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Disney reaches vaccination agreement with union workers

August 24, 2021 GMT
FILE - In this Monday, Dec. 21, 2020, file photo, a masked family walks past Cinderella Castle in the Magic Kingdom, at Walt Disney World in Lake Buena Vista, Fla. Walt Disney World is tweaking its face mask policy. Starting Thursday, Aug. 19, 2021, the theme park resort in Florida will allow visitors to chose whether or not to wear face coverings in outdoor lines, outdoor theatres and outdoor attractions. (Joe Burbank/Orlando Sentinel via AP, File)
FILE - In this Monday, Dec. 21, 2020, file photo, a masked family walks past Cinderella Castle in the Magic Kingdom, at Walt Disney World in Lake Buena Vista, Fla. Walt Disney World is tweaking its face mask policy. Starting Thursday, Aug. 19, 2021, the theme park resort in Florida will allow visitors to chose whether or not to wear face coverings in outdoor lines, outdoor theatres and outdoor attractions. (Joe Burbank/Orlando Sentinel via AP, File)
FILE - In this Monday, Dec. 21, 2020, file photo, a masked family walks past Cinderella Castle in the Magic Kingdom, at Walt Disney World in Lake Buena Vista, Fla. Walt Disney World is tweaking its face mask policy. Starting Thursday, Aug. 19, 2021, the theme park resort in Florida will allow visitors to chose whether or not to wear face coverings in outdoor lines, outdoor theatres and outdoor attractions. (Joe Burbank/Orlando Sentinel via AP, File)

FORT LAUDERDALE, Fla. (AP) — Florida’s Walt Disney World will now require union employees as well as non-union and salaried workers to be fully vaccinated against COVID-19 to keep their jobs at the theme park. The company also said Wednesday it would soon require vaccines for its cruise passengers ages 12 and up on ships to the Bahamas.

The deal was reached Monday with a union coalition, shortly after the Pfizer vaccine earned full Food and Drug Administration approval. It requires the workers to show proof of vaccination by Oct. 22 to remain employed, although employees can request exemptions for medical or religious reasons, a union statement said.

Any employee who doesn’t comply, and doesn’t request an exemption, will be “separated from the company with a ‘yes’ rehire status,” according to the Service Trades Council Union. Before layoffs and furloughs due to the pandemic, the coalition covered about 43,000 of 77,000 Disney World workers.

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Disney announced last month that all non-union hourly and salaried employees would be required to receive the vaccine within 60 days. The company also asked all employees who were working from home to show proof of vaccination before returning to work.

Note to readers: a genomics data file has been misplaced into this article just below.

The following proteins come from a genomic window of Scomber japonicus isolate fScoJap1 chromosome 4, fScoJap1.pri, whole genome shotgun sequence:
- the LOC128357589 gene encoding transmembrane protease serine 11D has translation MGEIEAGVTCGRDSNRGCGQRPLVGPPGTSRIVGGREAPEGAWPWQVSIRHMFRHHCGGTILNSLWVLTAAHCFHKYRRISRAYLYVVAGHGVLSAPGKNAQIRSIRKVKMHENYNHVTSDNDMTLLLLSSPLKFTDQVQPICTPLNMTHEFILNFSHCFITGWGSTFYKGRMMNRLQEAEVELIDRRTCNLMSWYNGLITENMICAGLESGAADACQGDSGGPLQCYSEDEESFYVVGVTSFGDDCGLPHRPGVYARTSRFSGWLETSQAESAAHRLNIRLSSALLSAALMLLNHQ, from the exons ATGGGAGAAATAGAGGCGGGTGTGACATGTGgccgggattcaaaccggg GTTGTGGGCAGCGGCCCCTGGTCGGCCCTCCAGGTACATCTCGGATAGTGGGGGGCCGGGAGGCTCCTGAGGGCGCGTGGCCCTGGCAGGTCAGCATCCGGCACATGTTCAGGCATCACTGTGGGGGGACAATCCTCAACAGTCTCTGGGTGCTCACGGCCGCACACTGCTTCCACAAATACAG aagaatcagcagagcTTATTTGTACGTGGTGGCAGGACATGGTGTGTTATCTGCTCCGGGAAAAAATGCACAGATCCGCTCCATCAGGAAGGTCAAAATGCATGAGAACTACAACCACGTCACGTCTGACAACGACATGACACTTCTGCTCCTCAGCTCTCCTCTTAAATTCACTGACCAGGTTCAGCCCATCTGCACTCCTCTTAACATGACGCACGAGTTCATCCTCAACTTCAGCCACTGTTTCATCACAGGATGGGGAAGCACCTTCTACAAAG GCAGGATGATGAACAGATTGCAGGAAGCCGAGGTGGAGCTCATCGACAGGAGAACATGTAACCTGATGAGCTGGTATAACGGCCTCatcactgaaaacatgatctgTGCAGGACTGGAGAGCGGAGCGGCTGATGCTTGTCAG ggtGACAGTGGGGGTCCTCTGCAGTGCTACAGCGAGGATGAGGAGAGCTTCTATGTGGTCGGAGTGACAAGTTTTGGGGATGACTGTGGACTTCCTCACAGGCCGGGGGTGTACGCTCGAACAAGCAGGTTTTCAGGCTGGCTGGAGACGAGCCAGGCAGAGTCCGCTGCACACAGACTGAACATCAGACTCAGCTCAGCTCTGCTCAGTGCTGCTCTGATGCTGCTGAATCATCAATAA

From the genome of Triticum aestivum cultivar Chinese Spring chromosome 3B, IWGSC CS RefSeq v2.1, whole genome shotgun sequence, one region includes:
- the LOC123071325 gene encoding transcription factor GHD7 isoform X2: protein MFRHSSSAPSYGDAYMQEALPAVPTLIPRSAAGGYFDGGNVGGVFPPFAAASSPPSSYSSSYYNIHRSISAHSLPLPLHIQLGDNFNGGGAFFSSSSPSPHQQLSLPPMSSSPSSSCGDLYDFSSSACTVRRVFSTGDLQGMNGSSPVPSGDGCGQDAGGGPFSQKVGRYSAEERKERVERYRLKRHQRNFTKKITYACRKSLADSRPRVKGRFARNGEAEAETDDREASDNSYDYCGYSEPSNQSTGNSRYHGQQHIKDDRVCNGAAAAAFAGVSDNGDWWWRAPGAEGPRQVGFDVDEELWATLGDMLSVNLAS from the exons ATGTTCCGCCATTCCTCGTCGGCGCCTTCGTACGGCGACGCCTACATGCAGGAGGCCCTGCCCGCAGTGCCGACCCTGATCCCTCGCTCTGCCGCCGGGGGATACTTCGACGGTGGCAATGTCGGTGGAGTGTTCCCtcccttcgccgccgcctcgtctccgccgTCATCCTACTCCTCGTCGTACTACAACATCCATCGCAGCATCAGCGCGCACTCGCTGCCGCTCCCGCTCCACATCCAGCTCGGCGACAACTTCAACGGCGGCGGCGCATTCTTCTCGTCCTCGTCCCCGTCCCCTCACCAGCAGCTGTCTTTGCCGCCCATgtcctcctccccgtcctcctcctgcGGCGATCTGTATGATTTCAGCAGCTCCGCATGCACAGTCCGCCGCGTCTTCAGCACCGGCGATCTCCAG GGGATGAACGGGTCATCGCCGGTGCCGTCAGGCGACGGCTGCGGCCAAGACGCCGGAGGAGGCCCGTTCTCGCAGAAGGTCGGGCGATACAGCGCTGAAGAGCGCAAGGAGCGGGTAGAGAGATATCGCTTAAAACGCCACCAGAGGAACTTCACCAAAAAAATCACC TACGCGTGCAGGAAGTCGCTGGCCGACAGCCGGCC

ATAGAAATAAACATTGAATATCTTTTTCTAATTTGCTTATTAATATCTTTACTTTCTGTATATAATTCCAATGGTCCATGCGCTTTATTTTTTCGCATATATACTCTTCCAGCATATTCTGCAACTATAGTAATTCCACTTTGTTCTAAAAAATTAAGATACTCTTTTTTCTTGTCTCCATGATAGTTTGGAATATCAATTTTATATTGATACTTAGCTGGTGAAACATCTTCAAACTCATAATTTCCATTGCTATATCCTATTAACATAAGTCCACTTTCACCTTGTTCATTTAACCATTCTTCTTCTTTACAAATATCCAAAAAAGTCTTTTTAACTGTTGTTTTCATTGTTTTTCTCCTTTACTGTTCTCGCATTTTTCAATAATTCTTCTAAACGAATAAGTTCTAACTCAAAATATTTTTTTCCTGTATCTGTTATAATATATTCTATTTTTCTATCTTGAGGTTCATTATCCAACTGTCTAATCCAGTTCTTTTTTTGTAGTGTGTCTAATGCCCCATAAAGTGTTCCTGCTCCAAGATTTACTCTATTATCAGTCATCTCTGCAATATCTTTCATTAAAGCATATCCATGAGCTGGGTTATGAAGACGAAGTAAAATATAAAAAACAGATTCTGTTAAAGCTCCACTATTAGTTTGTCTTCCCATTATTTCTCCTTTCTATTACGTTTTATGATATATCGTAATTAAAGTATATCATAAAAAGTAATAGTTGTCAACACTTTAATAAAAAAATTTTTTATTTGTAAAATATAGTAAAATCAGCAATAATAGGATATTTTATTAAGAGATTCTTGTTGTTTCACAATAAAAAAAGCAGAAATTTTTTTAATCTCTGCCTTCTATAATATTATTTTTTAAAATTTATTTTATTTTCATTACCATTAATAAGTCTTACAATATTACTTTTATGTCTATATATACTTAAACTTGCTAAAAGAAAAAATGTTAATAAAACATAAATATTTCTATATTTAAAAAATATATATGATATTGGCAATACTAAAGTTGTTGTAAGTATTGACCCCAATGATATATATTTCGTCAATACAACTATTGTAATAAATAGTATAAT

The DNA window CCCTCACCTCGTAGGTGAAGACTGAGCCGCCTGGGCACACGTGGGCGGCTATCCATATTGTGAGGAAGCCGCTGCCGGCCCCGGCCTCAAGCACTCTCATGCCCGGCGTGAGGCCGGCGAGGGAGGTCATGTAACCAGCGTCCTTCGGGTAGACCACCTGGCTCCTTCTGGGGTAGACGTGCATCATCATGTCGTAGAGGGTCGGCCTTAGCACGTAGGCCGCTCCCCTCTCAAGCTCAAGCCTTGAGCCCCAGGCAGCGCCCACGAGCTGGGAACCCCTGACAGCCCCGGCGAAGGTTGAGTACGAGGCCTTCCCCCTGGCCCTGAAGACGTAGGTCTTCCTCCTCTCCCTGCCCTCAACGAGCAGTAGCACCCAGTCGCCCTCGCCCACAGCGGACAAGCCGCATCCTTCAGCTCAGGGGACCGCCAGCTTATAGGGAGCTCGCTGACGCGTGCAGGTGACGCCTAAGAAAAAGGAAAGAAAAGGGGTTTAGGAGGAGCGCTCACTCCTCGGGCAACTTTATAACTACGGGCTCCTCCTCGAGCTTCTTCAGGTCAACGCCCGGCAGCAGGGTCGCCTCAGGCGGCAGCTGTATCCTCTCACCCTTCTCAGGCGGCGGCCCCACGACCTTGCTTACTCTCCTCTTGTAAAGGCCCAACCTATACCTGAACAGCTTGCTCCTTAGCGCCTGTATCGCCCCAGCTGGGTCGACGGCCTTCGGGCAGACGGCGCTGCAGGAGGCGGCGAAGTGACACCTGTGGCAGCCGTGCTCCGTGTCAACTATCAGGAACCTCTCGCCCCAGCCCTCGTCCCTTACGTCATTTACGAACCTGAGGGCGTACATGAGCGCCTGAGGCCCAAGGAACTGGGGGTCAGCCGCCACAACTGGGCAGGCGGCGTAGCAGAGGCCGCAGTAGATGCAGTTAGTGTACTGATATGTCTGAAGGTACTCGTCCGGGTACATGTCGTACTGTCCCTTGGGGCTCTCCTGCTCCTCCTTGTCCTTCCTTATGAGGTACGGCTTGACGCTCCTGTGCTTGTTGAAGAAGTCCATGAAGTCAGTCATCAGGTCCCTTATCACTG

The company will hold on-site vaccine events for employees over the next several weeks, the union statement said.

On the cruise side, Disney will require all passengers ages 12 and older to be fully vaccinated on trips to the Bahamas. The decision comes days after that country announced it would not allow ships to enter its ports, including private islands owned by various cruise lines unless eligible passengers are fully vaccinated. The order runs from Sept. 3 through Nov. 1.

Earlier this month, 26 crew members and one passenger tested positive for COVID-19 on a Carnival cruise just before the ship made a stop in Belize City.

According to a statement from Disney, unvaccinated children must provide proof of a negative COVID-19 PCR test taken between 5 days and 24 hours prior to the cruise and will also be given a second test at the terminal before boarding.

“We are resuming sailing in a gradual, phased approach that emphasizes multiple layers of health and safety measure,” the statement said.

Other cruise lines including Royal Caribbean have updated their policies with similar mandates. Carnival said that only children under 12 and adults with a medical condition that prohibits vaccination are exempt from the requirements starting Aug. 28 through October, for departures from all Atlantic and Gulf homeports.

Norwegian Cruise Line already had a vaccinated-only passenger policy in place.

The mandates conflict with orders of Florida’s Republican Gov. Ron DeSantis, who forbid cruise lines from requiring vaccines for passengers. The issue is being decided in the courts where the latest ruling by a federal appeals court overturned pandemic restrictions on Florida-based cruise ships.

The U.S. Centers for Disease Control and Prevention is fighting the DeSantis-led lawsuit challenging the regulations, arguing the rules would prevent future COVID-19 outbreaks on ships that are vulnerable to the spread of the virus because of their close quarters and frequent stops at foreign ports.